While doing a prototype of my first project I noticed that my cuts were not where I had put them in the GFUI. After some initial experimentation I decided to simplify everything and just test cut a 1"x1" square at various places around the GF bed. What I found is the cuts are actually shifted up ~.2-.3" and to the right ~.06-.3" depending on where on the bed the cut is done. I’m interested to know if others see such shifting or if there is a way to stop it shifting entirely.
I created a design with 3 rows of 4 1"x1" squares using the same SVG file for each square. I marked the upper right corner of each on the .126" cardboard and aligned the artwork to each one as best I could at 200% magnification. The final setup looks like this:
As you can see, the shift is more pronounced the closer the cut is to the upper right corner of the bed. I did 5 separate tests using the same 1"x1" square and consistently get those same results.
I have only cut 3 small projects before now (e.g. the sample ruler in the Catalog and a couple coasters with minimal artwork) so I did somewhat ruled out (ok, dismissed) the shift being caused by my GF needing cleaning. Looking back now, all my cuts after the first one were not quite aligned to the material which up until now has been the 1/8" proofgrade Walnut. (I admit I was too excited about doing my first cut to notice if there was any skewing or not.)
I will do a close examination of all the belts and internal mechanisms as well as a good cleaning all around. However given every cut has been shifted at least since the 2nd and I am only up to 8 now (including my 5 tests for this post) I am inclined to think the issue is not due to contamination yet.
Does anyone have any other suggestions about the cause or how to get rid of it?
I have more detailed photos of the rows and test squares both before and after if that would be useful in solving this problem.
The current visual placement alignment can be off by up to 0.25" at the outer areas of the bed due to the fisheye effect of the lid camera.
But you didn’t specify…did you set the actual thickness of the material in the Unknown Materials slot? It makes a big difference. (If the height of the material is off, the visual placement error is dramatically increased by the correction calculation algorithm.)
The software on your Glowforge is responsible for ensuring that the print lands on the material in the same place as the preview. When you’re done with a print, let a new image load. If the print appears on screen far from where it was supposed to go, you may have an alignment problem.
Most alignment problems come from the material being closer or farther from the camera than expected. While the software is still improving, you can take these steps for the most accurate alignment results:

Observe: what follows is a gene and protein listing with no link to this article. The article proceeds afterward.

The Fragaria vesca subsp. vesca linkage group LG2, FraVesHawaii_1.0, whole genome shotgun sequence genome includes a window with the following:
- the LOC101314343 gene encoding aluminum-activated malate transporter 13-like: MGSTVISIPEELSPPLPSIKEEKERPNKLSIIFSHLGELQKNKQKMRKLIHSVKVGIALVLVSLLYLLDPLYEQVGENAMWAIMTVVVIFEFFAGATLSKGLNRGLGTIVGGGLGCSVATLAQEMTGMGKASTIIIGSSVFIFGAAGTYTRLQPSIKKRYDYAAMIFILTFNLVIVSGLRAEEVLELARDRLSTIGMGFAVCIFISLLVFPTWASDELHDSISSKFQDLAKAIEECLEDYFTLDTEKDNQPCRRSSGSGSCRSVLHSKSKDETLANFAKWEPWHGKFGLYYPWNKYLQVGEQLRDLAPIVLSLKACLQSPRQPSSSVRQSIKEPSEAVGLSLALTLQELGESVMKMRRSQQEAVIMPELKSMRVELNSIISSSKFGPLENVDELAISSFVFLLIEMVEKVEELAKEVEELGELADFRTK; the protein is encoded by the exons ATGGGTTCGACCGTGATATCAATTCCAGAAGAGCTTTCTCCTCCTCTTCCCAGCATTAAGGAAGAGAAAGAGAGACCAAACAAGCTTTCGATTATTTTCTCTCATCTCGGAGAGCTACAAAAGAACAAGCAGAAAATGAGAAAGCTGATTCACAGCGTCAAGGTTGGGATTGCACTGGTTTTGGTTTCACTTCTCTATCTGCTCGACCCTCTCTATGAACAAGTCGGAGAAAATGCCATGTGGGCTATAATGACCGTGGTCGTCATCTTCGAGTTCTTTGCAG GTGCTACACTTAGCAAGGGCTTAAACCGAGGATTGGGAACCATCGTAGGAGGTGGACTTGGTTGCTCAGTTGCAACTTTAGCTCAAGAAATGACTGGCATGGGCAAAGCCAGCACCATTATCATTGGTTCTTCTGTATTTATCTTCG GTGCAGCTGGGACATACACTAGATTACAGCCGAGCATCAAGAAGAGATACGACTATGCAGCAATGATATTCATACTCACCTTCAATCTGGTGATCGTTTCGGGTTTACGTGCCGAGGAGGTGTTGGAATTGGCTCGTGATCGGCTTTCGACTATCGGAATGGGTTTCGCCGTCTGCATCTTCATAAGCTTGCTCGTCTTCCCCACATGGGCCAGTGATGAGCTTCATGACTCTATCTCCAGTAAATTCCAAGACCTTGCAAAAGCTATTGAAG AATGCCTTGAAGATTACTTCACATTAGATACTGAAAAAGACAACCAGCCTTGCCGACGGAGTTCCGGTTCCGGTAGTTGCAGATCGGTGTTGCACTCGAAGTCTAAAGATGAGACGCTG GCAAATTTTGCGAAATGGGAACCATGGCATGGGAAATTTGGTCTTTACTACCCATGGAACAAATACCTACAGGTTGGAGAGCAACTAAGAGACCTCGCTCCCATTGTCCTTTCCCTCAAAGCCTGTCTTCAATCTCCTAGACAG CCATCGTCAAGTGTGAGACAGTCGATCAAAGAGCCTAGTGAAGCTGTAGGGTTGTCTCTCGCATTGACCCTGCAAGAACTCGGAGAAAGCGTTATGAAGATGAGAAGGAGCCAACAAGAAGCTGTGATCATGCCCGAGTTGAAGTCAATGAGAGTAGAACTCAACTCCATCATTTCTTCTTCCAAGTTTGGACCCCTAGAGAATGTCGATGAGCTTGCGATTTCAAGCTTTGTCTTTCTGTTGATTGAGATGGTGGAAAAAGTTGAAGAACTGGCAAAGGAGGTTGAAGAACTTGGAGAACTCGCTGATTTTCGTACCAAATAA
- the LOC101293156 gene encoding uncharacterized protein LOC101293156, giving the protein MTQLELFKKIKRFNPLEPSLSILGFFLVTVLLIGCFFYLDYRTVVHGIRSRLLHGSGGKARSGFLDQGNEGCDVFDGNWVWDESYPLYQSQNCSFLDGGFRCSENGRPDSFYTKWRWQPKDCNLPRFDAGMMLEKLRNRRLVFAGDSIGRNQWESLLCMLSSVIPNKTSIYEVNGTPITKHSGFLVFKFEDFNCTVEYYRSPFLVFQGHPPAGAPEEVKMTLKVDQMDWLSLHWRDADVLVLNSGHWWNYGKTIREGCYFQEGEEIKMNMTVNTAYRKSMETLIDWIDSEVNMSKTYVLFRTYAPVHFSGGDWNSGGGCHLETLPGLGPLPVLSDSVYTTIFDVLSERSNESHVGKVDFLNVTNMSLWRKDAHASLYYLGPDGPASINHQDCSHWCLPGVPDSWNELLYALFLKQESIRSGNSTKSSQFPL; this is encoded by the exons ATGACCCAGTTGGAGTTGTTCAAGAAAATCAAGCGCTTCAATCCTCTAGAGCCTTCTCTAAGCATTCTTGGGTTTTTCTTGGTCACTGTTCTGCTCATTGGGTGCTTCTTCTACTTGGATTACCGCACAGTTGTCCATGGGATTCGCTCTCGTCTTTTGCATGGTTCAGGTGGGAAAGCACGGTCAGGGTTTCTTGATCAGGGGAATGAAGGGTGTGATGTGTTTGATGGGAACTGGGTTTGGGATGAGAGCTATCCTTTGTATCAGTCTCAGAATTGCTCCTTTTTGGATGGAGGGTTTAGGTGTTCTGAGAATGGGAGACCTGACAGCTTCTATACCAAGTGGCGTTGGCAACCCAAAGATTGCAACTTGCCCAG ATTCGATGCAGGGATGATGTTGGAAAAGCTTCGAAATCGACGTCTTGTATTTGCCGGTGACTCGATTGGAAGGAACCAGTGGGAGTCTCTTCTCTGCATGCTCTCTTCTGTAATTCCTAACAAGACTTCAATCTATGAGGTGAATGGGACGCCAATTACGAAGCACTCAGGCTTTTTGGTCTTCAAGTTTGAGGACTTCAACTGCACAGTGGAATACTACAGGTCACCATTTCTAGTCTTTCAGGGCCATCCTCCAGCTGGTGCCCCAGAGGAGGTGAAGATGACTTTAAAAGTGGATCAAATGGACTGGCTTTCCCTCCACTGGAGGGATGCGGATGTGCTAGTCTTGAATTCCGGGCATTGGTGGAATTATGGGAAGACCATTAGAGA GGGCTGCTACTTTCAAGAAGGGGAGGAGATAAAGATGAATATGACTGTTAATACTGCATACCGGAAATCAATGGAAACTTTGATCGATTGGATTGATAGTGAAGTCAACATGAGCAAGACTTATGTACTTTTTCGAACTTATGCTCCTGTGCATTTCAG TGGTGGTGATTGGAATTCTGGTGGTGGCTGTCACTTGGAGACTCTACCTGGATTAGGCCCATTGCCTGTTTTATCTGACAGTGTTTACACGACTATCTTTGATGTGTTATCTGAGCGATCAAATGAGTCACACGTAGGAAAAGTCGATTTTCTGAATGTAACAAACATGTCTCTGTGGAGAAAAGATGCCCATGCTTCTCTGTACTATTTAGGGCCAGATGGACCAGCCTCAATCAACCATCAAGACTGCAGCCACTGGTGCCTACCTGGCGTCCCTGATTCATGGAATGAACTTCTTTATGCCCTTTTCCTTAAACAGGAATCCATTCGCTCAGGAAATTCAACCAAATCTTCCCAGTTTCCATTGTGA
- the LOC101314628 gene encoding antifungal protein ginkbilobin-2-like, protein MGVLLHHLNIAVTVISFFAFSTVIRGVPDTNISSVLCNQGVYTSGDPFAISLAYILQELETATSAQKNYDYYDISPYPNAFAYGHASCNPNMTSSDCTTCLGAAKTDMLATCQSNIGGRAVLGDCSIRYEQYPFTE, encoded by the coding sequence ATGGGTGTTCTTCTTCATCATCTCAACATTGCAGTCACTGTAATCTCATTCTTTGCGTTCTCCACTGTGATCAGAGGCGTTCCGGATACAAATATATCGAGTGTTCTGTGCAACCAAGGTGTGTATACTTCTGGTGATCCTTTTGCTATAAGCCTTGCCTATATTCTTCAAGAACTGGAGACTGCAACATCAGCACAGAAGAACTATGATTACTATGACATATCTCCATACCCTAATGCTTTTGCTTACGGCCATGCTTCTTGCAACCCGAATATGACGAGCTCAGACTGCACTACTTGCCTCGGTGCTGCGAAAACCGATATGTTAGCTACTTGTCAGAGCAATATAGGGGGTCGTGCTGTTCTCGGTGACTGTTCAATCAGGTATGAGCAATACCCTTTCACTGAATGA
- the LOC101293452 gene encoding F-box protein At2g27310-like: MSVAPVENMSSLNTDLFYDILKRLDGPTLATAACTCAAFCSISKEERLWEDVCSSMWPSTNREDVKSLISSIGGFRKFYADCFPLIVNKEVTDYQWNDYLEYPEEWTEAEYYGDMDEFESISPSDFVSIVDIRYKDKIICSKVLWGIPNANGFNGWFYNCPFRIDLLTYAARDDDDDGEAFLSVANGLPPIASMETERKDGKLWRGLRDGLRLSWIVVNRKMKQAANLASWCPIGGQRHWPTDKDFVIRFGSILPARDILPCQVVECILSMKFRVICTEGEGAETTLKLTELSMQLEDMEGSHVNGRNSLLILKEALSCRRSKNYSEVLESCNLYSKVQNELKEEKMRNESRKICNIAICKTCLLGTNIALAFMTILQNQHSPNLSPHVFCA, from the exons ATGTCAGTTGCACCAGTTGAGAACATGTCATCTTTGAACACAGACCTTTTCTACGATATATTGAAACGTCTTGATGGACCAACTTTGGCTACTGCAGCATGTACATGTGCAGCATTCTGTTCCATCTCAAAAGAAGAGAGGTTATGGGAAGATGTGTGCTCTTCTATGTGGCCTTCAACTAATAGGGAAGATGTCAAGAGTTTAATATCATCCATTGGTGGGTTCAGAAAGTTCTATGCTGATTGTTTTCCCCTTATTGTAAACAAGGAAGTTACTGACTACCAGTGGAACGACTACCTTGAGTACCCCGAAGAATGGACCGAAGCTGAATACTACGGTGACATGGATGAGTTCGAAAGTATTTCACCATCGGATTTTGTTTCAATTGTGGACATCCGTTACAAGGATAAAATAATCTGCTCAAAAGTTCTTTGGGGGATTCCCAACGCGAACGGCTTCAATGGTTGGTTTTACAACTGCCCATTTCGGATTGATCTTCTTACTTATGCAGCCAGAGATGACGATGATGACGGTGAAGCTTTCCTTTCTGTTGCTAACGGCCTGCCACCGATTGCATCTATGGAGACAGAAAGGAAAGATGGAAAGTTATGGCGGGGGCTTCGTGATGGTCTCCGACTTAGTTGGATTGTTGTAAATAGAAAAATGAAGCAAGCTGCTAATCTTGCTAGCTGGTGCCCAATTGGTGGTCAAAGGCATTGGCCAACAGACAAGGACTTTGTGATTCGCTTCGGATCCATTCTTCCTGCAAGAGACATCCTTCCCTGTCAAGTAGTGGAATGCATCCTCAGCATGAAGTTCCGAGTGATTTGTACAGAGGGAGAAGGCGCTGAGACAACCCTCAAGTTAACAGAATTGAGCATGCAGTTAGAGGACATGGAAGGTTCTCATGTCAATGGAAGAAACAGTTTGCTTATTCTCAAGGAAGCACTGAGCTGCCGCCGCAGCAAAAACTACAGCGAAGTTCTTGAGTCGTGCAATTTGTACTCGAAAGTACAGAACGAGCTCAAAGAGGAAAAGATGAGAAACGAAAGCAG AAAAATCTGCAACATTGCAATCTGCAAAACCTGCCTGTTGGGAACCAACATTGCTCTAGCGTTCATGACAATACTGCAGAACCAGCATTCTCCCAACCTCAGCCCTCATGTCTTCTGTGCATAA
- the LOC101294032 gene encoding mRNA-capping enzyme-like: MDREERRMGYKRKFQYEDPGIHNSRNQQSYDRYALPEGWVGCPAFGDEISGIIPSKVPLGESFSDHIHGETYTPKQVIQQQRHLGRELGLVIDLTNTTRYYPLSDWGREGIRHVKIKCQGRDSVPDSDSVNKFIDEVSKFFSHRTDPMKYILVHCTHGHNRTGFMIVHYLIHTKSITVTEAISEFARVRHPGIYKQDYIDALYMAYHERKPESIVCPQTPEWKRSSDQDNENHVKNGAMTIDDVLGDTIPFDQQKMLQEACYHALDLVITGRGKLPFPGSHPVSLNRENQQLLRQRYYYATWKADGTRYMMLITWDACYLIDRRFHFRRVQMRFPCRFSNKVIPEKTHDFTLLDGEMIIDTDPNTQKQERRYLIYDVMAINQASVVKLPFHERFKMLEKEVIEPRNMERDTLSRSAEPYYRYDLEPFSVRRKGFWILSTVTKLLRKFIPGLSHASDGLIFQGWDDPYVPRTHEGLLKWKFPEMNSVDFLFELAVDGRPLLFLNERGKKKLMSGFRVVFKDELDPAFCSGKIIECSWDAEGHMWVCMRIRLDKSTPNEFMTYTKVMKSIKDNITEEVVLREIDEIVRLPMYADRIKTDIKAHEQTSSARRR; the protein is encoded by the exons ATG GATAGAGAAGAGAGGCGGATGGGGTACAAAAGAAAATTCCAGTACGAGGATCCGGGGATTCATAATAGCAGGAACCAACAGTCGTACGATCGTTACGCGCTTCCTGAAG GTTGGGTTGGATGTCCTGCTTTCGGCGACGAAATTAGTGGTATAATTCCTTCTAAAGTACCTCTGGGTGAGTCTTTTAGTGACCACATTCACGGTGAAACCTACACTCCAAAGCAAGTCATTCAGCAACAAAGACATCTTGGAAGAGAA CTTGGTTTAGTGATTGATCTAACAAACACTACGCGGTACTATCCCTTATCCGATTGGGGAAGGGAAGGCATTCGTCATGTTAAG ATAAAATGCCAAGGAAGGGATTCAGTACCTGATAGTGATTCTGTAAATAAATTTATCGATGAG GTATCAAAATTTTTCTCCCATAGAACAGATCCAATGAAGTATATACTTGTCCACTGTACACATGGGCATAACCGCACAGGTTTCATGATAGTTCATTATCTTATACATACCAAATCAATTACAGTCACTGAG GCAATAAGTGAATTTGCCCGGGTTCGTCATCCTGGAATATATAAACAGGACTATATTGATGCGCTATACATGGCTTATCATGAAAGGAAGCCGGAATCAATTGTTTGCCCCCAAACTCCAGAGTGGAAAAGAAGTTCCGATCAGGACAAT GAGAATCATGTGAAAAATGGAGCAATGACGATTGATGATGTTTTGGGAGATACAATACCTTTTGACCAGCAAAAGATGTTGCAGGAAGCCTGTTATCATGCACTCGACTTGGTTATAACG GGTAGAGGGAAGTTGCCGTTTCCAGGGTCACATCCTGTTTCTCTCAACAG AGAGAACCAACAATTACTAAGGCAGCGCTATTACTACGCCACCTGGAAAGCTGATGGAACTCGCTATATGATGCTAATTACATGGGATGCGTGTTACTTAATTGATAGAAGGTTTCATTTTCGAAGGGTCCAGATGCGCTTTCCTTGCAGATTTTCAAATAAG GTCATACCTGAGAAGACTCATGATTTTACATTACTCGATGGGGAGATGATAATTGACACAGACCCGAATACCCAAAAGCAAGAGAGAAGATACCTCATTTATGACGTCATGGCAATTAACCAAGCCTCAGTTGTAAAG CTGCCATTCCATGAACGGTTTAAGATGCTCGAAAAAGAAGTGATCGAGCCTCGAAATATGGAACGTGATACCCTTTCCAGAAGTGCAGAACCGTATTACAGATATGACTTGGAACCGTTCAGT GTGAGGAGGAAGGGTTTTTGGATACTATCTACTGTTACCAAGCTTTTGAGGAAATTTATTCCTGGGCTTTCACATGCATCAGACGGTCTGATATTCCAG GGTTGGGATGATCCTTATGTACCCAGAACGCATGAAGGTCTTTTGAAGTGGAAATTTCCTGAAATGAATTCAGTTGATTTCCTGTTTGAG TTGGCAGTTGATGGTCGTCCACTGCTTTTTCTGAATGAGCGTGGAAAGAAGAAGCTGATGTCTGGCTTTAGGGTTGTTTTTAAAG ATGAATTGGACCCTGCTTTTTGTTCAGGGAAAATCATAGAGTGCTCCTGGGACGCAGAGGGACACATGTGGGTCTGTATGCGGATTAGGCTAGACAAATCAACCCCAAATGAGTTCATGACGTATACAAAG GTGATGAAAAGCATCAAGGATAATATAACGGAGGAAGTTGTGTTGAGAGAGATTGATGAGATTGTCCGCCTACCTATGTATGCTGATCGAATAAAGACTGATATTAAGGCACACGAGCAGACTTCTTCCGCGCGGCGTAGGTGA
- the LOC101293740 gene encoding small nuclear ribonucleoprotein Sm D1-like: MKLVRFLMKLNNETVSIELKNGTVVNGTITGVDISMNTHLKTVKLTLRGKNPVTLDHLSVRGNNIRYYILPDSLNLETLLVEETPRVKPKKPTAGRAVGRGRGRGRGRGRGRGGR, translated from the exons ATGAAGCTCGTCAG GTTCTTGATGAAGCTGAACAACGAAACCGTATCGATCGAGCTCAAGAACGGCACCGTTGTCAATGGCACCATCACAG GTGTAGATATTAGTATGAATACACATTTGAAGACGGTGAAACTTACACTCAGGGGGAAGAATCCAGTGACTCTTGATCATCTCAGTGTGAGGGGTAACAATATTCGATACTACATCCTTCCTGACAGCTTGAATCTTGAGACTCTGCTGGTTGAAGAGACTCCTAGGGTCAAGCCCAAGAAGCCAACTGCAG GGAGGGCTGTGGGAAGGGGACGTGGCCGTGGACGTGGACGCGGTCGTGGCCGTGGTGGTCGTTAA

Use Proofgrade™ materials.
If you don’t use Proofgrade materials, use a precision set of calipers to measure your material, and enter the thickness in the “uncertified materials” dialog.
Use material that is not warped or tilted.
Place your design near the center of the bed.
Clean the area underneath your crumb tray, particularly the four indentations on the floor.
Reboot the machine. Alignment can drift over time, particularly if you bump the head of your Glowforge while removing material.
Should you finish all of these steps, and find that you have an alignment error of more than 1/4",we’d like to have you try a few troubleshooting steps for us:
Turn off your Glowforge.
Check for small pieces of debris or dust.
Check the lower door to make sure it closes all the way. It may require some force to open, but open it, wipe any dust off the edges, and close it all the way.
Remove the tray and clean any dust or debris from the surface underneath. Pay careful attention to remove all debris from the four dimples where the tray rests.
Check the lid to make sure it closes all the way. Small particles of material, such as dust or debris, can prevent it from closing completely.
Check the surface your Glowforge is on to make sure it’s flat. Ensure it is not twisted slightly and that there is no debris propping up one side of the machine.
Turn your Glowforge back on.
We included an extra piece of Proofgrade Draftboard with your materials shipment for troubleshooting. Place the Proofgrade Draftboard in the center of the bed and print the Gift of Good Measure using the default settings.
When the print finishes, leave the lid closed and wait until the fans stop and the picture updates. Without moving your artwork or your material, take a screenshot of the Workspace to show us the difference between the artwork placement and the actual print placement. Make sure to include the rulers in your screenshot and show as much of the bed as possible.
Mac: Press Shift-Command-4 and click and drag a box around your image. You’ll find the screenshot file saved on your desktop.
Windows: Click on the Start Menu and type “snipping tool”. Open the Snipping Tool > New then click and drag a box around your image. Click the Save icon and name and save your file.
Send us the screenshot along with the date and time of the print, and we’ll investigate.